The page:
Skylark — great questions you’re asking over on the ancestors’ sins thread! Sorry I’m slow to respond. Karissa and I are expecting our first child in the next week or two, and March 31 was the end of MCC’s fiscal year, which meant lots of extra bookkeeping work. Life just doesn’t seem to let up for blogging!
I think I miscommunicated in my “sins of the ancestors” post, and your response is helping me see how. The family research you’re doing is valuable (and by all means I’d encourage you to keep digging into it!), but I’m also talking about “ancestors” on the collective level. Individual family inheritance (of land, wealth, social connections) is one way that privilege (particularly class privilege) is perpetuated from generation to generation, but it’s not the only way. When I say “I benefit from the sins of my ancestors” I’m referring in part, but not solely, to my biological ancestors.
What do I mean by this? I grew up on fertile farmland in northern Indiana. Only a few miles from my parents’ house is the spot where used to stand Five Medals’ Potawatomi village. Five Medals (or Onaska) made peace with the United States in 1795 (Treaty of Greenville) and met with several presidents. Nevertheless, the US Army torched his people’s village and all their surrounding crops in 1812, and then again in 1813. In 1838 Menominee (leader of the last major Potawatomi settlement in northern Indiana) was “tied like a dog” and he and his people were force-marched to Kansas, a journey on which many of them died.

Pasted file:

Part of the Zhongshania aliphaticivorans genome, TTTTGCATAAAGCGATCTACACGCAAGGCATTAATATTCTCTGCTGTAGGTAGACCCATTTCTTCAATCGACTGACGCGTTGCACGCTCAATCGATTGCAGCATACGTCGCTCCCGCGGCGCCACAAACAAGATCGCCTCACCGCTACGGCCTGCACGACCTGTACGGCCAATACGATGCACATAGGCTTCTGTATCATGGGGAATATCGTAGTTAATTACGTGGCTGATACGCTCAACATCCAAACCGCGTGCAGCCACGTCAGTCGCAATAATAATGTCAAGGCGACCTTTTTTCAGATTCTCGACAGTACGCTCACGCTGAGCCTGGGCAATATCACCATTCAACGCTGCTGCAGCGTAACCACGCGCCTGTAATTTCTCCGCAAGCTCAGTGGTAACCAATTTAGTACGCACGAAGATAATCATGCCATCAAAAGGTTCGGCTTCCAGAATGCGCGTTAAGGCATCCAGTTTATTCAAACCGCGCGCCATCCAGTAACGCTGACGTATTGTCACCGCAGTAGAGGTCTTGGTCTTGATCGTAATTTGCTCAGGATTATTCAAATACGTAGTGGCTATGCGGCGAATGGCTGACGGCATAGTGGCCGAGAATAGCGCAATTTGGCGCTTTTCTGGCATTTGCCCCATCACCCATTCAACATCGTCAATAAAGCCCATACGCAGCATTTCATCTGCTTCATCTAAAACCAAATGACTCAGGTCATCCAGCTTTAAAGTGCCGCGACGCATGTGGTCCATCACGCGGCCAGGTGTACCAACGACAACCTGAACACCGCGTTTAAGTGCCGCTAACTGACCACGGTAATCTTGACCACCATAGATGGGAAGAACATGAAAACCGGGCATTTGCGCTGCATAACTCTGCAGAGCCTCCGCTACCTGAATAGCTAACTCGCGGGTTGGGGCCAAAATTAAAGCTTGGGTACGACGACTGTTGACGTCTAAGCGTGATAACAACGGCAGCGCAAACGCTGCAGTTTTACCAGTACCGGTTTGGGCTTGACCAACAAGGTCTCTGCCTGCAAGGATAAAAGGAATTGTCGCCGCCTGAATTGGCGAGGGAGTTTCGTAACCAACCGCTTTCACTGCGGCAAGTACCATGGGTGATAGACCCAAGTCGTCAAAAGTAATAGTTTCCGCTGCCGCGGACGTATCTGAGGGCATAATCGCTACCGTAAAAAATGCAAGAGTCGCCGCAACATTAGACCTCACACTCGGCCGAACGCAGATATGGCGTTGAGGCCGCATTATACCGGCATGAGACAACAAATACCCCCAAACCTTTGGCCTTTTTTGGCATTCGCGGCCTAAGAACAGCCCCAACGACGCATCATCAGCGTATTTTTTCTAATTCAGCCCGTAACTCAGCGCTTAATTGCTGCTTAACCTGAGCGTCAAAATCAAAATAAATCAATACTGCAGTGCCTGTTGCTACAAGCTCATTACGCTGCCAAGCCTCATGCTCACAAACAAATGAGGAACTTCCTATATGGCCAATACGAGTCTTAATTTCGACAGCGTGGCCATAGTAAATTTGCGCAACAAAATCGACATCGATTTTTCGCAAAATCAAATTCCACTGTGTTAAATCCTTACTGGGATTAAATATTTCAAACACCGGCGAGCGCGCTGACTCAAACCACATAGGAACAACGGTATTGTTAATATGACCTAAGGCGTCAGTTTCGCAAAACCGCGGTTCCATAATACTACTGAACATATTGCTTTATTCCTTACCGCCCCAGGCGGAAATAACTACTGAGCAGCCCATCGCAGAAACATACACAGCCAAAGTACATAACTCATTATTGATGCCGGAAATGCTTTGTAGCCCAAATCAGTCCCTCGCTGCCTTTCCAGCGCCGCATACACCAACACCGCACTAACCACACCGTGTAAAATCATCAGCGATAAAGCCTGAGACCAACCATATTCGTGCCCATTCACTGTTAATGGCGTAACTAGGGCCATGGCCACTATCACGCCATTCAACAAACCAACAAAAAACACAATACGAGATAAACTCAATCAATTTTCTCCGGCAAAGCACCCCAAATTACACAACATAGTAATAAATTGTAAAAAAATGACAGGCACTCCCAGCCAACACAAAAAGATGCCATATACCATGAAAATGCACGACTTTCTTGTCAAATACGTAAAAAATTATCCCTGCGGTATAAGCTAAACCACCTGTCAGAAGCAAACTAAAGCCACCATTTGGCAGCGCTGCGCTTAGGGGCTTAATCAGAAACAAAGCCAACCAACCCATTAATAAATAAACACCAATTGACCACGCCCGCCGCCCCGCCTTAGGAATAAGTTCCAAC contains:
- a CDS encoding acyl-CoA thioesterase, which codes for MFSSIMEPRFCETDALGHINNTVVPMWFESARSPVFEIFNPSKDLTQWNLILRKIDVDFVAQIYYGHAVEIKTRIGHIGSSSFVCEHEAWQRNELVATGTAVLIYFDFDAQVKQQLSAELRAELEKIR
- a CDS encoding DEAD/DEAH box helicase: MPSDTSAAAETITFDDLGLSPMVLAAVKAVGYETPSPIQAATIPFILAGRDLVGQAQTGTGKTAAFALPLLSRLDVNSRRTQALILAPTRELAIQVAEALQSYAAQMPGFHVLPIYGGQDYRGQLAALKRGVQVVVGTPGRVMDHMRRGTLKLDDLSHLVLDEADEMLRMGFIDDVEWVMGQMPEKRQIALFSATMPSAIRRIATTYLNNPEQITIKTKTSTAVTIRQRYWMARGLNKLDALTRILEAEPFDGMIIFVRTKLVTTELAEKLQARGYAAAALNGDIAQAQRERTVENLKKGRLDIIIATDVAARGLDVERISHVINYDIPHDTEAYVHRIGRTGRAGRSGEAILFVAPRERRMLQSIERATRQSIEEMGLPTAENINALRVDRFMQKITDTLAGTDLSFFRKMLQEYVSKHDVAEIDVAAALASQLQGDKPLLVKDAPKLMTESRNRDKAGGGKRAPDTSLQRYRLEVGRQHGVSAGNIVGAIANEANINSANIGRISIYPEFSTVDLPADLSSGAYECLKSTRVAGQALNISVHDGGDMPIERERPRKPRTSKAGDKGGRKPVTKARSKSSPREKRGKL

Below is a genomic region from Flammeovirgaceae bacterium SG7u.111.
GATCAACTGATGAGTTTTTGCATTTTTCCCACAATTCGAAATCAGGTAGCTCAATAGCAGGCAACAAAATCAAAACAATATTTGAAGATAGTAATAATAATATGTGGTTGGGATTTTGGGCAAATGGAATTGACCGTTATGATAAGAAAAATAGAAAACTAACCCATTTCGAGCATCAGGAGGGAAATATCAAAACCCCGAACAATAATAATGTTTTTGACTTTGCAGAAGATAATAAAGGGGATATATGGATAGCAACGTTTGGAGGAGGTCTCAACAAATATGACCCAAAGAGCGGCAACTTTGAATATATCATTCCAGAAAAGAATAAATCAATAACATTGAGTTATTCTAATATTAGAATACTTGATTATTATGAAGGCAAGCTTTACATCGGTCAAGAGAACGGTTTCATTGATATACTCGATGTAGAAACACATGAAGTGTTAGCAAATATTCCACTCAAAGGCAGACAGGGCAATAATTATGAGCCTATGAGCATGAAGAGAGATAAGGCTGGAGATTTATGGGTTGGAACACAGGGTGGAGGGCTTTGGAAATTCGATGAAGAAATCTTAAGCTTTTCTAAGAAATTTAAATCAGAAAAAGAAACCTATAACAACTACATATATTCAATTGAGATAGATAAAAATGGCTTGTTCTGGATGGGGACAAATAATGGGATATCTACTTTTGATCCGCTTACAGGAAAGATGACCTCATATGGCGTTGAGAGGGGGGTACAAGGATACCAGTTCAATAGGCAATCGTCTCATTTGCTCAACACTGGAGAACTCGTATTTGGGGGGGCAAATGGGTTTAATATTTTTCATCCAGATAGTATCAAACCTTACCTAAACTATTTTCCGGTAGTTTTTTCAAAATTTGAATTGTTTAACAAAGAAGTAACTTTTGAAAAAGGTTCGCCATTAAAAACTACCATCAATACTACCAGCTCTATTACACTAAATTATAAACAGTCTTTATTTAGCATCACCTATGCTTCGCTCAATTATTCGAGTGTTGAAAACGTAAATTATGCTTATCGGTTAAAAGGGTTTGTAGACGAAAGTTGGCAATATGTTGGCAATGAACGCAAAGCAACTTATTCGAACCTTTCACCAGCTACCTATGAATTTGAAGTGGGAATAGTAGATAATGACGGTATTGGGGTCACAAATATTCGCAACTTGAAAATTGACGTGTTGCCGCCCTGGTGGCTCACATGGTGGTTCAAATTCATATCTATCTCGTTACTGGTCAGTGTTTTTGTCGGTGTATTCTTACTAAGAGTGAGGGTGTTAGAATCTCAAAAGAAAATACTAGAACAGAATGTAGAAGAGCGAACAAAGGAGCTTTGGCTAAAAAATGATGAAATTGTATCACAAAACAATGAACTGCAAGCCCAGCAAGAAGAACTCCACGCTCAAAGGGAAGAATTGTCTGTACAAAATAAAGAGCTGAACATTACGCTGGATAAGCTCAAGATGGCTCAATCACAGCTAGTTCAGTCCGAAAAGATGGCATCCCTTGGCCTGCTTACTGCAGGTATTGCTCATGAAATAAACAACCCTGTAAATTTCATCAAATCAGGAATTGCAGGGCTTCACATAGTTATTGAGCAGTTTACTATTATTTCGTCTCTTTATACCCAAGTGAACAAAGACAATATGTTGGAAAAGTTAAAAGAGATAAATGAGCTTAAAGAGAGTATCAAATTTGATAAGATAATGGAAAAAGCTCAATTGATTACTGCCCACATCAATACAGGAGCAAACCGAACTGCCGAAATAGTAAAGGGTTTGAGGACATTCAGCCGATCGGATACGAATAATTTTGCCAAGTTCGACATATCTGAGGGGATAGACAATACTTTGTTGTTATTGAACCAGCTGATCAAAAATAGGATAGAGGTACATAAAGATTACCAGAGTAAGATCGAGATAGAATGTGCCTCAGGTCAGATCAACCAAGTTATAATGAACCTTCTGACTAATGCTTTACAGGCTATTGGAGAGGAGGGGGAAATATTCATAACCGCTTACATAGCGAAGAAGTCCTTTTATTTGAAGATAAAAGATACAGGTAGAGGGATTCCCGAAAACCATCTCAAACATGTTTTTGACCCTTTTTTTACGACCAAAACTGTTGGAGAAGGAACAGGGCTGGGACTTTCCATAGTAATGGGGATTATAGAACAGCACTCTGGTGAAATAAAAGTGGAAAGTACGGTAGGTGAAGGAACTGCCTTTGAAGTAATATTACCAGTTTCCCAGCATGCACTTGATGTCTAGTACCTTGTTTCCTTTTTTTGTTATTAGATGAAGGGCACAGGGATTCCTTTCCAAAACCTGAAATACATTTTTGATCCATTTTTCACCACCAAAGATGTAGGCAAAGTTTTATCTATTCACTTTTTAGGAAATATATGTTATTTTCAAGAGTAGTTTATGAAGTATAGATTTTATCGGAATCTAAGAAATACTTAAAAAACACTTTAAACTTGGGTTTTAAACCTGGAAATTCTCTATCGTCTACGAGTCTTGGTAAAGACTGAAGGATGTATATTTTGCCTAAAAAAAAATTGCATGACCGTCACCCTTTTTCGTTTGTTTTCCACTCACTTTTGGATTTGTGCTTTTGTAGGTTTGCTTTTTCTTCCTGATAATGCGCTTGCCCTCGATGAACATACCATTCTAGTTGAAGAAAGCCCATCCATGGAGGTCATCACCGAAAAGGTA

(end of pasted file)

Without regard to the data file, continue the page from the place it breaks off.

As far as I know, I personally didn’t have any great-grandfathers in the Army divisions that torched Five Medals’ village, or chained Menominee. But I personally did grow up enjoying all the benefits of living on the land that they violently cleared of its Potawatomi inhabitants. The “wholesome rural community” that I grew up in was almost entirely white – every single institution I or my parents had to deal with throughout my childhood was run by white people. In sharp contrast to the few families of color in that rural area, I never had to worry about my physical safety because of my race, never had to deal with racist taunts of other schoolkids on the school-bus, my parents never had to worry that they’d be turned down for a bank loan because of their race. In short, many of the benefits that I and my family enjoyed in that community were benefits that we enjoyed because we are white. That’s one small example of white privilege in my life. And that particular set of white privileges is directly descended from the Potawatomi Trail of Death, which made all that fertile northern Indiana farmland available for farming by German and Swiss immigrants instead of the Potawatomi.